Among all biomes, the ocean is the least studied. The marine biome is home to hundreds of thousands of species. Scientists claim that we have not yet discovered even half of them.
The aquatic biome is the largest
The marine biome is the largest on Earth. Oceans, seas, and other water bodies cover about 70% of our planet’s surface! No wonder the aquatic biome has been studied just a little bit so far. It is too huge, besides, the study of the ocean depths is extremely difficult. Moreover, Earth’s oceans are studied even less than the surface of Mars.
Ocean waters never stop moving
Ocean water is constantly moving. Cold water is moving in from the poles while warm water is moving in from the tropics. That’s a slow process, and it takes years. Also, the water is salty, there’s there is about one cup of salt per gallon of water in the ocean. We can’t drink salt water, doing it will lead to intoxication and dehydration.
Facts about the marine biome life
More than 90% of known species live in the ocean biome, and we can bet there’s much more, as we still have explored about 10% of the oceans only. Oceans can be divided into three different zones (layers), which differ depending on the amount of sunlight they receive. The depths of oceans are still unknown, but we know there’s life there. Some of the creatures living there look like a nightmare alive.
Ocean biome and volcanoes
Volcanoes eruptions are dangerous natural disasters. However, most of them happen under water, and we don’t even know about them. Only 1 of 10 volcanoes is located on dry land, and 9 of 10 volcanoes are hidden under water! Sometimes their eruptions can lead to other disasters, such as tsunamis. Unique species live in warm or hot water near constantly erupting underwater volcanoes, they have adapted to such conditions.
Deep and dark
The average depth of the ocean is 12.400 feet (3800 meters) but the deepest point (the Mariana Trench) is 36.000 feet (11.000 meters) deep! The abyssal zone (zone of absolute darkness) begins at ~4000 feet depth (1200 meters), it covers 83% of the total area of the ocean and 60% of Earth’s surface. The creatures living there don’t even know what sunlight is! Also, the pressure is 100 times stronger at a depth of 3000 feet (1 km) than on the surface and is 1000 times stronger at a depth of 30k feet (10 km).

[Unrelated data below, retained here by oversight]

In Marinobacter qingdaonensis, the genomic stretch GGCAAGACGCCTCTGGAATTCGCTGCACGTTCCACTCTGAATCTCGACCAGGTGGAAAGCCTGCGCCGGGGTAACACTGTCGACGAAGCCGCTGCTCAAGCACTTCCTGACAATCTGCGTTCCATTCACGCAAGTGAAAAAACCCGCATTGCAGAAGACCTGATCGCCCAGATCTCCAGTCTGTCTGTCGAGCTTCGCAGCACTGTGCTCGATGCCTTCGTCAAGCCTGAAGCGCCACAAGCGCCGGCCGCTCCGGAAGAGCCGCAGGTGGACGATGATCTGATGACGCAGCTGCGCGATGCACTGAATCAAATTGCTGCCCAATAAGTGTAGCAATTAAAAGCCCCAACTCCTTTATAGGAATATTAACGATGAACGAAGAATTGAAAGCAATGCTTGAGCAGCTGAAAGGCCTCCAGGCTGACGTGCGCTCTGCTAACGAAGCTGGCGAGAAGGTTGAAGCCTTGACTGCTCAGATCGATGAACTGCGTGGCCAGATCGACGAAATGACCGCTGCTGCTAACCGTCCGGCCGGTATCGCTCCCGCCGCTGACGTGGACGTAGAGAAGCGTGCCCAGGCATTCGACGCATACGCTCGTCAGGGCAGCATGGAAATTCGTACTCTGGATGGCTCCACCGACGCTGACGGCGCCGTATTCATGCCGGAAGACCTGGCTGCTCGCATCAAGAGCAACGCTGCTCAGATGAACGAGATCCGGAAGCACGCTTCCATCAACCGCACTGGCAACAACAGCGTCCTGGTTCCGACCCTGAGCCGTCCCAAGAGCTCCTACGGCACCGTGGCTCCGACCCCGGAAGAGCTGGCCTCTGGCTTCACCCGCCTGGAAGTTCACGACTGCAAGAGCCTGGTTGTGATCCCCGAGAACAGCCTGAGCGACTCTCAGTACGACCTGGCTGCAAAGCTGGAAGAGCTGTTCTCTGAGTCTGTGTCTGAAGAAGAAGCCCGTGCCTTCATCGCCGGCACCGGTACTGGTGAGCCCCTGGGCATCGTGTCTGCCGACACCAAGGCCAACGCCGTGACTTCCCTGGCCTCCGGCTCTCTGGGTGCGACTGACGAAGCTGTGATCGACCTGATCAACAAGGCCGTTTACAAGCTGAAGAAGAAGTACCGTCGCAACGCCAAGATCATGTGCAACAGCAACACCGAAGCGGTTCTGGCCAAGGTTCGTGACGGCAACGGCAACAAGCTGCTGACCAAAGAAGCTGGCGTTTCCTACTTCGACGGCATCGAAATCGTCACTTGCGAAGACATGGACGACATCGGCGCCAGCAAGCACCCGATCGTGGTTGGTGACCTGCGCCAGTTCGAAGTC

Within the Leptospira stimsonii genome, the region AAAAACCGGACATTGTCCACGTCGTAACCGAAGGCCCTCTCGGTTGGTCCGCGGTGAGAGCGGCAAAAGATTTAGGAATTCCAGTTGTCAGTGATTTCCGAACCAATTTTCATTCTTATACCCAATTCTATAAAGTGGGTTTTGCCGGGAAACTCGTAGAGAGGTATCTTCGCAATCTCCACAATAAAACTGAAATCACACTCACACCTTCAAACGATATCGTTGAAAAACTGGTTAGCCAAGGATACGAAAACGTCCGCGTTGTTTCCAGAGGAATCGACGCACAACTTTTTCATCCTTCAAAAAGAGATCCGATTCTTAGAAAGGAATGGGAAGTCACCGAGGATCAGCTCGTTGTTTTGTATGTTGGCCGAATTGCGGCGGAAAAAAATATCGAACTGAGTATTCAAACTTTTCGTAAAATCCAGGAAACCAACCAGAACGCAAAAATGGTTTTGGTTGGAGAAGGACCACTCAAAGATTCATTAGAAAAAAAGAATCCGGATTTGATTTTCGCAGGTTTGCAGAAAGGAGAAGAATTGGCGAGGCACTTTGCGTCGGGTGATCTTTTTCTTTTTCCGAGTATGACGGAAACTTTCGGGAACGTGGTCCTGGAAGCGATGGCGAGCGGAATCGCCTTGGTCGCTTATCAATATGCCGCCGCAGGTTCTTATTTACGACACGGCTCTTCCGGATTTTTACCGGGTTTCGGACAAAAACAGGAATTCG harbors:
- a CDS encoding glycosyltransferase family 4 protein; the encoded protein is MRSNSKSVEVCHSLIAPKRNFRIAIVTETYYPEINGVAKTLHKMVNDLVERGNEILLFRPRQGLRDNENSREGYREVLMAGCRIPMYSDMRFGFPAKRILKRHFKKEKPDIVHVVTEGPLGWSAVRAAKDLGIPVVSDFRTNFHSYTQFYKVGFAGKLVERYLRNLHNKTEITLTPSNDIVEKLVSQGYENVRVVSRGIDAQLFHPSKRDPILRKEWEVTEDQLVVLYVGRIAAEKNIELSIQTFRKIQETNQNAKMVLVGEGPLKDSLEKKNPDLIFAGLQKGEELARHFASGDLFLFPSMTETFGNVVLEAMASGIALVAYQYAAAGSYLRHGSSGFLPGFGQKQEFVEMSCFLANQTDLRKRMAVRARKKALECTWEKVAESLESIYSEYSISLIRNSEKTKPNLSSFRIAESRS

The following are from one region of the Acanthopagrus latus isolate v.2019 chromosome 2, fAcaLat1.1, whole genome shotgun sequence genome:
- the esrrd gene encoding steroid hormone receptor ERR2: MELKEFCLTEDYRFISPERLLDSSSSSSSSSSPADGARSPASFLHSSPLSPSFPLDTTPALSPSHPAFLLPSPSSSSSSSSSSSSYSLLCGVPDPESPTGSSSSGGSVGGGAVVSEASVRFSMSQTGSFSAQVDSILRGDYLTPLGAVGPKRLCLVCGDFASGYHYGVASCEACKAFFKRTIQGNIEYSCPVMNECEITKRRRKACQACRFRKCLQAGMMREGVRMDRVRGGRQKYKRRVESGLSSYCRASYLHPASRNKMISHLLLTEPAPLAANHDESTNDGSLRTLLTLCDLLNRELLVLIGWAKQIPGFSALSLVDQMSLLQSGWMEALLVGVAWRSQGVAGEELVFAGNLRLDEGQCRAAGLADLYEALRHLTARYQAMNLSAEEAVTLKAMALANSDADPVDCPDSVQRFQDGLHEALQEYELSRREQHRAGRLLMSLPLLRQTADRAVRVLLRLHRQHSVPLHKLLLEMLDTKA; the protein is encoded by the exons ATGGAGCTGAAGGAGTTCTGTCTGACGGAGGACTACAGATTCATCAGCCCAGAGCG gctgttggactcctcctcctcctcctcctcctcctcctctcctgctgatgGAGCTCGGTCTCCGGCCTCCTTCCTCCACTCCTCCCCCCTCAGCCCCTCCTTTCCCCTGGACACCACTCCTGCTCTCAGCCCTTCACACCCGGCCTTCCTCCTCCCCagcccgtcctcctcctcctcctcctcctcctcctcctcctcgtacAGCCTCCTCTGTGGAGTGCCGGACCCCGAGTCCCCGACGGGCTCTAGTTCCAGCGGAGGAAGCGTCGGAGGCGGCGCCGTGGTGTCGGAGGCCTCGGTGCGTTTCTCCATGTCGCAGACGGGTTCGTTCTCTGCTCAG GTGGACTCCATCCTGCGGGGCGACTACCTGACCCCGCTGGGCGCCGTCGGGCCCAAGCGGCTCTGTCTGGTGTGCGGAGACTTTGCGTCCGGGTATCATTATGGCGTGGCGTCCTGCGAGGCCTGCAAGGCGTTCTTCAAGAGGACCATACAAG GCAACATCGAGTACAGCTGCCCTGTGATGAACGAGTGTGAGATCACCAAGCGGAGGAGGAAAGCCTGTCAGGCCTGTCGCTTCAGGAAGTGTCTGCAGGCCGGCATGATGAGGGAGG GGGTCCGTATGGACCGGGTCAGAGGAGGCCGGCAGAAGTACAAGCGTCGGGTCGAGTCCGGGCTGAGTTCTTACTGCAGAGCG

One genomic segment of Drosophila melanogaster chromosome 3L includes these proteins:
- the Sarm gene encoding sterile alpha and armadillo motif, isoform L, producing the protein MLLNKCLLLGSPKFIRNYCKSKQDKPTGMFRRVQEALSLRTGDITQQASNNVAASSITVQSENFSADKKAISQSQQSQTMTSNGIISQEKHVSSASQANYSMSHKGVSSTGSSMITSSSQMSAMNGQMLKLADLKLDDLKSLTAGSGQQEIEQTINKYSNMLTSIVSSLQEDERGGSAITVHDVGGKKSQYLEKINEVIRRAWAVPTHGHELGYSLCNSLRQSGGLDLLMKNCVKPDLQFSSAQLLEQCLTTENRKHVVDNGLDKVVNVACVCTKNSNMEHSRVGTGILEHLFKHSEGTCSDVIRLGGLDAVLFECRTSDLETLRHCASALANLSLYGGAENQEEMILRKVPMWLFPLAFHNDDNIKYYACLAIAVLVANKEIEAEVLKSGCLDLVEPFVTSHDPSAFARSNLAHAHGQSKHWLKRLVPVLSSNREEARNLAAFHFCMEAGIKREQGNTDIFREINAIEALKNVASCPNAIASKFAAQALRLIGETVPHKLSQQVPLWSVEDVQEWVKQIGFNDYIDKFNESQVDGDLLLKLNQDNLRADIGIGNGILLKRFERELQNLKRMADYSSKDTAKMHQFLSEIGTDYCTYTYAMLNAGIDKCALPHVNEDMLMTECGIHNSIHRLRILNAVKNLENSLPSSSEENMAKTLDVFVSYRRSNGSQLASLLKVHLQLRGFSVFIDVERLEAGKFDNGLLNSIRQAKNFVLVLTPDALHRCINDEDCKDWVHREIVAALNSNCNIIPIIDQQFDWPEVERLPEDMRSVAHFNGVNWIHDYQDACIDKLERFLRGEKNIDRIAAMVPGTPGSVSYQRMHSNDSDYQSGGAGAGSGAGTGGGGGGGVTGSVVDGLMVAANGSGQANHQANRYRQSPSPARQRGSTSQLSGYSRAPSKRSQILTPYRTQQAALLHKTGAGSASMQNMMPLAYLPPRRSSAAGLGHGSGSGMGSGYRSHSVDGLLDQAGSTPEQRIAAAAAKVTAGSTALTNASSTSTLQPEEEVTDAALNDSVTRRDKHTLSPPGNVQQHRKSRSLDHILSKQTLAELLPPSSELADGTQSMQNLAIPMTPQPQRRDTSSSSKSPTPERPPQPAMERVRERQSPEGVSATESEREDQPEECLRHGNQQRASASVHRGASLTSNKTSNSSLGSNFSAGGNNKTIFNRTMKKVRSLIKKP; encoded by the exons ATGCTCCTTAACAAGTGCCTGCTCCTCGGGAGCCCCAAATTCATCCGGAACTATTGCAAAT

Ecosystems of the ocean biome
There are lots of ecosystems in the ocean biome, and their exact number is still being discussed. However, most researchers agree that there are 3 major ecosystems: oceans, estuaries, and coral reefs. The largest coral reef in the world is the Great Barrier Reef near Australia, it’s 1400 miles (2300 km) long and composed of 900 islands and 2900 reefs.
The marine biome temperature
The temperature in the ocean usually varies from freezing cold to warm. The average temperature is 39 °F (3.9 °C). The deeper you get, the colder water is. At a depth of 3000 feet (1 km), the temperature usually ranges from 35.5 F °to 32 °F (2 °C – 0 °C). It doesn’t freeze because of its salinity.
Plants of the aquatic biome
Plant life in the ocean gets food as a result of photosynthesis, so plants are only in the upper zone. Such plants include seaweed, algae, and seagrasses. There are more than 1 million different plant species living in the ocean, and about 9 million of them have not even been discovered yet. At least that’s what marine biologists say. By the way, marine plants produce even more oxygen than land plants!
Animals of the marine biome
The marine biome is home to the largest mammals in the world, the blue whales. At the same time, oceans are full of so tiny creatures that you can’t even see them without a microscope. But oceans are so big so we are absolutely sure that we haven’t discovered all marine animals yet. The abyssal zone of the seas and oceans is barely explored. Who knows what secrets it still keeps? However, most marine animals live in the upper layer of water (600 feet or 200 meters), because the deeper layers are too dark and too cold, and there’s not so much food there.
Food chains in the ocean biome
Phytoplankton forms the first level of the marine food chain, followed by zooplankton, which consumes the first. Krill, small fish, and crustaceans feed on zooplankton, and then they themselves are eaten by large fish, seals, whales, walruses, and penguins. Seals and penguins are hunted by polar bears, as well as humans. People are at the top of the food chain because they consume a large amount of seafood.